category true The category the tool belongs to. Valid categories are admin, api_documentation, code, continuous_integration, deployment, errors, feature_flag, health_checks, incidents, logs, metrics, orchestrator, runbooks, status_page, wiki, and other.
url true The url pointing to the tool.
name false The display name used for the tool
environment false The environment this tool is used in. ex. Production, Staging.

Repositories

Attribute Required Description
name true The repository name.
provider true The git provider where your repository is stored.
display_name false The repository name displayed on the service page.
path false The path repository containing the opslevel.yml and where repository checks are applied. This is useful in monorepo situations where multiple services are contained in one repository.

Dependencies

Attribute Required Description
alias true The alias of the service.

JSON Schema

You can automatically validate your opslevel.yml file as part of your CI using the following JSON schema: opslevel.schema.yml

You can run the following command which uses ajv-cli.

ajv test -s opslevel.schema.yml -d opslevel.yml --valid

Locking

When a service or repository is managed by opslevel.yml, certain fields are locked for edit in the UI. This ensures that there is never a conflict between what’s defined in opslevel.yml and what’s defined in the UI.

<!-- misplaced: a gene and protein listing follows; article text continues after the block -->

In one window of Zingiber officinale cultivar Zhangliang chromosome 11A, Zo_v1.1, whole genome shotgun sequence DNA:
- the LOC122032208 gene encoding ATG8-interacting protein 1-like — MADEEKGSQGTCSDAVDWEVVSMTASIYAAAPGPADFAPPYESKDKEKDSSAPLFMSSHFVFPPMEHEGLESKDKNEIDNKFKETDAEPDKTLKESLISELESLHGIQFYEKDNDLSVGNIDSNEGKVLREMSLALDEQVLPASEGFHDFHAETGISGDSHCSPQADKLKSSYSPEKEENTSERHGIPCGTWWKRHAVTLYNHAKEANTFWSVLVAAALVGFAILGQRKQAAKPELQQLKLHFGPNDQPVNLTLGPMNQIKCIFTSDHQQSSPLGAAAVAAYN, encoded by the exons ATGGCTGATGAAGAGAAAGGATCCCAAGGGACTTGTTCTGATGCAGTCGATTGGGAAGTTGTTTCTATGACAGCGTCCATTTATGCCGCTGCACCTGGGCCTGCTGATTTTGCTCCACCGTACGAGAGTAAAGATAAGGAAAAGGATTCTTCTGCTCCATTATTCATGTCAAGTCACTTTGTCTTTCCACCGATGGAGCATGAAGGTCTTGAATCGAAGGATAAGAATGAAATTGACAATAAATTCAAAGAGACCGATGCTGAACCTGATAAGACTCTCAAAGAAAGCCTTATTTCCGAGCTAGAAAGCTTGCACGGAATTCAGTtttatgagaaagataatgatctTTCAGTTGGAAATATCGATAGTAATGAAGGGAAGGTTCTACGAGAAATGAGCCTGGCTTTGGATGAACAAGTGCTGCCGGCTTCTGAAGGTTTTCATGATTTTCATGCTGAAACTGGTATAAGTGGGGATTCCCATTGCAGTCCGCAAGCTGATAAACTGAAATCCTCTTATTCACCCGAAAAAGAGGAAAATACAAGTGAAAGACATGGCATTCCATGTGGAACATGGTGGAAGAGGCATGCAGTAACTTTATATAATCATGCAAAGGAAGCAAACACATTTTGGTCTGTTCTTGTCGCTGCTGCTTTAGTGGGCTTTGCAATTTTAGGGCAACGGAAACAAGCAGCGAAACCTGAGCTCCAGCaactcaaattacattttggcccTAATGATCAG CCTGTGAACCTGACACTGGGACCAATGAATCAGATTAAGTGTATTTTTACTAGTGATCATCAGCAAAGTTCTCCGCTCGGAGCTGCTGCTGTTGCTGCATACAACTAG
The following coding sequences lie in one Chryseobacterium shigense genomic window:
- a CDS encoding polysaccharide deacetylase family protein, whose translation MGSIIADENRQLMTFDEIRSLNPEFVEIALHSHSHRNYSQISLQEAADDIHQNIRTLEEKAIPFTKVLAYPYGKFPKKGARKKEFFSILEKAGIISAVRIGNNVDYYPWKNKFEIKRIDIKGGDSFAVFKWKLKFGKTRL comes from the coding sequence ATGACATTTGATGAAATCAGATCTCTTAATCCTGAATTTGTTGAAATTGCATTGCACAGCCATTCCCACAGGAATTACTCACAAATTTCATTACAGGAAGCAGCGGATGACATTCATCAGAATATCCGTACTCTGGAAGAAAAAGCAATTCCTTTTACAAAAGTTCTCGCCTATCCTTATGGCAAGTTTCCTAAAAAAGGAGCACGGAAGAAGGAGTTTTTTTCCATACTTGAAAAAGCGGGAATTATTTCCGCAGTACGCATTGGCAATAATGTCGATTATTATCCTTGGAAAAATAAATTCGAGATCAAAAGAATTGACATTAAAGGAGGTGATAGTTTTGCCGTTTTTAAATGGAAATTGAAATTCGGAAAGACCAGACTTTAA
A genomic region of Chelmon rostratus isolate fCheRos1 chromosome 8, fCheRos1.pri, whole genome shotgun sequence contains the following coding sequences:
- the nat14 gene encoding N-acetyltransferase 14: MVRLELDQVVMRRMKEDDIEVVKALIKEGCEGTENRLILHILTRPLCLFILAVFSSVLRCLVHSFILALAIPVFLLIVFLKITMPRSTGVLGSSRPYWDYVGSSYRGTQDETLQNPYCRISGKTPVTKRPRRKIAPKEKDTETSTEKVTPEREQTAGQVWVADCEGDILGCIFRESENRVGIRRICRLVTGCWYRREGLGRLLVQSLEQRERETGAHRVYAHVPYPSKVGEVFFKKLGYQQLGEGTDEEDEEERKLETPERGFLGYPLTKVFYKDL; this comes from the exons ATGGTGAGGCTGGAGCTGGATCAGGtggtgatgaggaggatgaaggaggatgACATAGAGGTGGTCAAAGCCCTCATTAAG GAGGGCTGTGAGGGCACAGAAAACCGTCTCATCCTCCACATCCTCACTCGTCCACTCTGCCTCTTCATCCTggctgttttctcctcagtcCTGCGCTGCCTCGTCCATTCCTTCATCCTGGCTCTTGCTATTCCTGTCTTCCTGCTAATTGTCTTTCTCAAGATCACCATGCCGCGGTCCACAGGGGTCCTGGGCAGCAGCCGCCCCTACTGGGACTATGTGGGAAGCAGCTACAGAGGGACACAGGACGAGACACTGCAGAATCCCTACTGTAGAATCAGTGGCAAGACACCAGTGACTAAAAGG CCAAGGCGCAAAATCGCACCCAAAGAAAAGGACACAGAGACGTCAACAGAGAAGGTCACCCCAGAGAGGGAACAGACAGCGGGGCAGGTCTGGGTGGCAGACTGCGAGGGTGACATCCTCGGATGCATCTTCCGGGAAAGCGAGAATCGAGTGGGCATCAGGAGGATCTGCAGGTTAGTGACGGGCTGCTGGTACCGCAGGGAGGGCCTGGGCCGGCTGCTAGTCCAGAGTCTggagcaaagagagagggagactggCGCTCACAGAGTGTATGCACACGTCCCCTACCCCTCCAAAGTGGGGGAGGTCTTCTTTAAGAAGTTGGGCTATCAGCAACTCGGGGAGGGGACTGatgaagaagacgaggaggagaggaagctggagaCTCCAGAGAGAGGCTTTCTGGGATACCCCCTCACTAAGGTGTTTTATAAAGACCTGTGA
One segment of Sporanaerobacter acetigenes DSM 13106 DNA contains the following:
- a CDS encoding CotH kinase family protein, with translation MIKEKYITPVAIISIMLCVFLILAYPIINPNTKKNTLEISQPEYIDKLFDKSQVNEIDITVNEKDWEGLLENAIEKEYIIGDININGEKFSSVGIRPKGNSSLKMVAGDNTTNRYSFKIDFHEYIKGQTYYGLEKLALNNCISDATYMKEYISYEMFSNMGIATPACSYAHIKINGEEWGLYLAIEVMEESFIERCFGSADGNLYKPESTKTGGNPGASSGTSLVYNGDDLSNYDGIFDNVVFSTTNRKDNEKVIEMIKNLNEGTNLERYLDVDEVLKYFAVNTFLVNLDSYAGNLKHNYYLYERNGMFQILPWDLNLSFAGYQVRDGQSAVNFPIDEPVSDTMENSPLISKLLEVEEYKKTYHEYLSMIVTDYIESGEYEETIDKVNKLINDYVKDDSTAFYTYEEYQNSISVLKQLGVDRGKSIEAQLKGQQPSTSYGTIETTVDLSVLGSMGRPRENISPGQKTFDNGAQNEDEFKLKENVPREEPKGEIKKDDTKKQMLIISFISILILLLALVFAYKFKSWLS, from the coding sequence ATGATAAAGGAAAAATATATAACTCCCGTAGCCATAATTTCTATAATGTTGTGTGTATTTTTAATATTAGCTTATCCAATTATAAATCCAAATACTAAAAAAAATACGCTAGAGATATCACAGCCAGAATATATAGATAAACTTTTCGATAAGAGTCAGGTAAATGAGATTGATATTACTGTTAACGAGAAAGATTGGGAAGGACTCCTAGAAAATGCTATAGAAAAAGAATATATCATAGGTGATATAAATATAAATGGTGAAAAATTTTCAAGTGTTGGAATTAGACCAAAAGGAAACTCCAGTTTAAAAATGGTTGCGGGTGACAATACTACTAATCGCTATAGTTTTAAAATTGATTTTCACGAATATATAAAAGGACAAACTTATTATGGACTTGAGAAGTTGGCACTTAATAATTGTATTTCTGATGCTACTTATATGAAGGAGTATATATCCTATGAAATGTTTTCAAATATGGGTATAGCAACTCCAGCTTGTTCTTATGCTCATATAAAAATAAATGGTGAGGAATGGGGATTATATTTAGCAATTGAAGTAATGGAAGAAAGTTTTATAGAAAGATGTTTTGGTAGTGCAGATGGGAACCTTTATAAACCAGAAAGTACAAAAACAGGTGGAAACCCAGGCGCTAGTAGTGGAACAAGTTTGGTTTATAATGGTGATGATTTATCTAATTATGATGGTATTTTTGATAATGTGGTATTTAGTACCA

For services the name, description, owner, tier, lifecycle stage, language, and framework fields are all locked for editing.

All service dependencies are locked for editing.

For repositories the owner and tier fields are locked for editing.

Service and repository properties that are lists, such as tools, tags, aliases, and repositories, can have new entries added in the UI, though existing entries defined in opslevel.yml will be locked.

As shown in the image below, to tell whether a service or repository is managed by opslevel.yml, you can look for a lock icon on the respective information page.

Locked Service

Service Locked

Locked Repository

Repository Locked

Locked Service Dependency

Dependency Locked

Example service opslevel.yml

version: 1
service:
  name: Shopping Cart Service
  lifecycle: generally_available
  tier: tier_1
  product: Retail Website
  owner: order_management_team
  language: Ruby
  framework: Rails
  description: Allows users to add/remove products in their virtual shopping carts
    prior to placing an order.
  aliases:
  - cart
  tags:
  - key: db
    value: mysql
  - key: kafka-topic
    value: cart-additions
  repositories:
  - name: DunderMifflin/shopping_cart
    path: "/"
    provider: github
    display_name: Cart Service Code